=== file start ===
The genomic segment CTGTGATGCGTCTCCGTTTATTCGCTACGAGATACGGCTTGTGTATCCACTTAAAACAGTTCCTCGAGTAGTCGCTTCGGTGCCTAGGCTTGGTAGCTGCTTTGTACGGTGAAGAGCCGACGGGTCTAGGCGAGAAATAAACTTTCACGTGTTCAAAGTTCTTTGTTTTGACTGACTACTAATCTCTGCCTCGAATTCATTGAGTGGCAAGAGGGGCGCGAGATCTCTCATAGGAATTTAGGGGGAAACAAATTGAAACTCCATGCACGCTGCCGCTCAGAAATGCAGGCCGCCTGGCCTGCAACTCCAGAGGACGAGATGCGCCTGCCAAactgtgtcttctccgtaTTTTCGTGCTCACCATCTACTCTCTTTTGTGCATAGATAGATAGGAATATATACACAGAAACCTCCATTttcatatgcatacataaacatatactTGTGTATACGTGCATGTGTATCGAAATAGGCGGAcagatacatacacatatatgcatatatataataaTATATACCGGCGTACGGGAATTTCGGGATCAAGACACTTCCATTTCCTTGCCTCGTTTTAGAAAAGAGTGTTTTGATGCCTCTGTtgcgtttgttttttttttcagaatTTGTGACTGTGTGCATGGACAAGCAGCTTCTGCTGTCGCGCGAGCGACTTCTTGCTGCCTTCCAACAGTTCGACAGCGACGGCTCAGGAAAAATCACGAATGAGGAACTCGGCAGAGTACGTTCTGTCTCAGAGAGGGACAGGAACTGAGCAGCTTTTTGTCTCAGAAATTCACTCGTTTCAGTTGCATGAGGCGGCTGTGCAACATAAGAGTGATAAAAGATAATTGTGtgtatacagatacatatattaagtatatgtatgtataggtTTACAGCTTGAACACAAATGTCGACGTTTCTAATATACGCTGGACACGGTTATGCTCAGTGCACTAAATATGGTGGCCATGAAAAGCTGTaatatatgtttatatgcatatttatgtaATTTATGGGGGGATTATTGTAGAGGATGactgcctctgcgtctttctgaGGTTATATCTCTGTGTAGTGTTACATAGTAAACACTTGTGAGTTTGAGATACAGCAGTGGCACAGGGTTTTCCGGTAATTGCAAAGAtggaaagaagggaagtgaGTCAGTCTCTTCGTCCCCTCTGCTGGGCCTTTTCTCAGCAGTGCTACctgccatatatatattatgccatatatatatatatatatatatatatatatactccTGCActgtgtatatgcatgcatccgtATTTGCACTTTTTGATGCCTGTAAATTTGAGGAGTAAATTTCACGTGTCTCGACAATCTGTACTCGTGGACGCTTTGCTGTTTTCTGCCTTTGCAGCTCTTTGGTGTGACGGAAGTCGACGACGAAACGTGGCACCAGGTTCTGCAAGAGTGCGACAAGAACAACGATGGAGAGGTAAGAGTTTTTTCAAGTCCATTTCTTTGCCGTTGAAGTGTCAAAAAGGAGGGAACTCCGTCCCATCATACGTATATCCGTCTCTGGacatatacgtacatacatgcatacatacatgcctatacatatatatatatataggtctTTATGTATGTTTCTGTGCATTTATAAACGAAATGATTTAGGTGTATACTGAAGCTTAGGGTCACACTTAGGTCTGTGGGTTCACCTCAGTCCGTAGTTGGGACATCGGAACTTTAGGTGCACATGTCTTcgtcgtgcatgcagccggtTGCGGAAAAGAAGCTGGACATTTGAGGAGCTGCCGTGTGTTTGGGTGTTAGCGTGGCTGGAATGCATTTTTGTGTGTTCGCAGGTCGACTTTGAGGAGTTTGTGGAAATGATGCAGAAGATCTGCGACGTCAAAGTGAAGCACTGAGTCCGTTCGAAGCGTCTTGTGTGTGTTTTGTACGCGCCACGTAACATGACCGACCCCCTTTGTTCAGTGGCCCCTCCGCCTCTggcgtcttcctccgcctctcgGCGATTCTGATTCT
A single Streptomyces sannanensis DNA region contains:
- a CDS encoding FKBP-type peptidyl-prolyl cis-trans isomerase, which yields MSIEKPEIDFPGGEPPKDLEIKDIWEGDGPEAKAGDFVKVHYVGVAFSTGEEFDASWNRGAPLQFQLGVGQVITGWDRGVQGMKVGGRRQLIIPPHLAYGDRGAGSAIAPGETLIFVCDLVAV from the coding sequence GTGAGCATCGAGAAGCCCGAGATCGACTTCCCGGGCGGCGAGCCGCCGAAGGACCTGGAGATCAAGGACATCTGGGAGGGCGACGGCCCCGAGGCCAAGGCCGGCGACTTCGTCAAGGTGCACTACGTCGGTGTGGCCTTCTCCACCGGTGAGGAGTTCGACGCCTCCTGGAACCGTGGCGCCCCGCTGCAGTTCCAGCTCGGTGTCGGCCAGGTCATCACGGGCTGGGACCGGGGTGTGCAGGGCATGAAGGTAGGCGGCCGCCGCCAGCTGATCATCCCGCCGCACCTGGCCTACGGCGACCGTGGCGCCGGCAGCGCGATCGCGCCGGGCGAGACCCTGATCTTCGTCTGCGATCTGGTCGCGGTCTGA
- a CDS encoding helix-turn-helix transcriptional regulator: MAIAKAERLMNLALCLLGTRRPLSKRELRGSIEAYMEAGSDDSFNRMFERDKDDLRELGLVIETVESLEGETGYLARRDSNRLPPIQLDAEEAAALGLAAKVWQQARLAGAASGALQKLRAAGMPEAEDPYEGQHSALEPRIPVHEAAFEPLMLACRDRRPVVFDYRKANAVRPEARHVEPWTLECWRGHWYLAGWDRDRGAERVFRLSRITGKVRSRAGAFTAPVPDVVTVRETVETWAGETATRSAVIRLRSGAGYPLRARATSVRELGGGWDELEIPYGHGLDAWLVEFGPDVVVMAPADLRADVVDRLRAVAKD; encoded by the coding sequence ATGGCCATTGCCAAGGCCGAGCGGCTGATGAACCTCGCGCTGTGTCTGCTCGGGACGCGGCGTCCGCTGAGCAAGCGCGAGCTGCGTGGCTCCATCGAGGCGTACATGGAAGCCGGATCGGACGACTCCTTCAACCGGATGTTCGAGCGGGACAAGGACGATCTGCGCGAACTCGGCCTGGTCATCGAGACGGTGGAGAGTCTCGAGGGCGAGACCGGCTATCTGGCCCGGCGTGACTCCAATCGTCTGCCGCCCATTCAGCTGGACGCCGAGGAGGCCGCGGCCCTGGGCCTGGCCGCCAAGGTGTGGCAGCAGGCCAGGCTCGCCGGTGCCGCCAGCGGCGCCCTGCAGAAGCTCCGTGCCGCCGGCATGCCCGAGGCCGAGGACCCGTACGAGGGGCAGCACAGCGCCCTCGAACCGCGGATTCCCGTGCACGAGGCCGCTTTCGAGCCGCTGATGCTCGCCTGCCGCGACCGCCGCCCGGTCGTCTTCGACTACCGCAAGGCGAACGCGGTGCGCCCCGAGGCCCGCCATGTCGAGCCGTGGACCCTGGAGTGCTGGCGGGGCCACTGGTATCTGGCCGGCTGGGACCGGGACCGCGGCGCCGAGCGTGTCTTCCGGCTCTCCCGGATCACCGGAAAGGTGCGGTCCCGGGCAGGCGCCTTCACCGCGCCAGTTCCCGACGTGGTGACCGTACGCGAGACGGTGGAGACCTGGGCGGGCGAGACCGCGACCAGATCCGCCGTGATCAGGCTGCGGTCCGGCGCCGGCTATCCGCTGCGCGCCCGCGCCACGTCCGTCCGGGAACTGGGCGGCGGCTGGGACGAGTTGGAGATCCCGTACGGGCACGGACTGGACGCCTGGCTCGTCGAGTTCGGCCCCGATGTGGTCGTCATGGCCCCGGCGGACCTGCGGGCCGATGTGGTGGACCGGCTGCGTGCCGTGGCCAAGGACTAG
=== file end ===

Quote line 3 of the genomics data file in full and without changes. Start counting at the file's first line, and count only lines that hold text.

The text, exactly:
- a CDS encoding FKBP-type peptidyl-prolyl cis-trans isomerase, which yields MSIEKPEIDFPGGEPPKDLEIKDIWEGDGPEAKAGDFVKVHYVGVAFSTGEEFDASWNRGAPLQFQLGVGQVITGWDRGVQGMKVGGRRQLIIPPHLAYGDRGAGSAIAPGETLIFVCDLVAV from the coding sequence GTGAGCATCGAGAAGCCCGAGATCGACTTCCCGGGCGGCGAGCCGCCGAAGGACCTGGAGATCAAGGACATCTGGGAGGGCGACGGCCCCGAGGCCAAGGCCGGCGACTTCGTCAAGGTGCACTACGTCGGTGTGGCCTTCTCCACCGGTGAGGAGTTCGACGCCTCCTGGAACCGTGGCGCCCCGCTGCAGTTCCAGCTCGGTGTCGGCCAGGTCATCACGGGCTGGGACCGGGGTGTGCAGGGCATGAAGGTAGGCGGCCGCCGCCAGCTGATCATCCCGCCGCACCTGGCCTACGGCGACCGTGGCGCCGGCAGCGCGATCGCGCCGGGCGAGACCCTGATCTTCGTCTGCGATCTGGTCGCGGTCTGA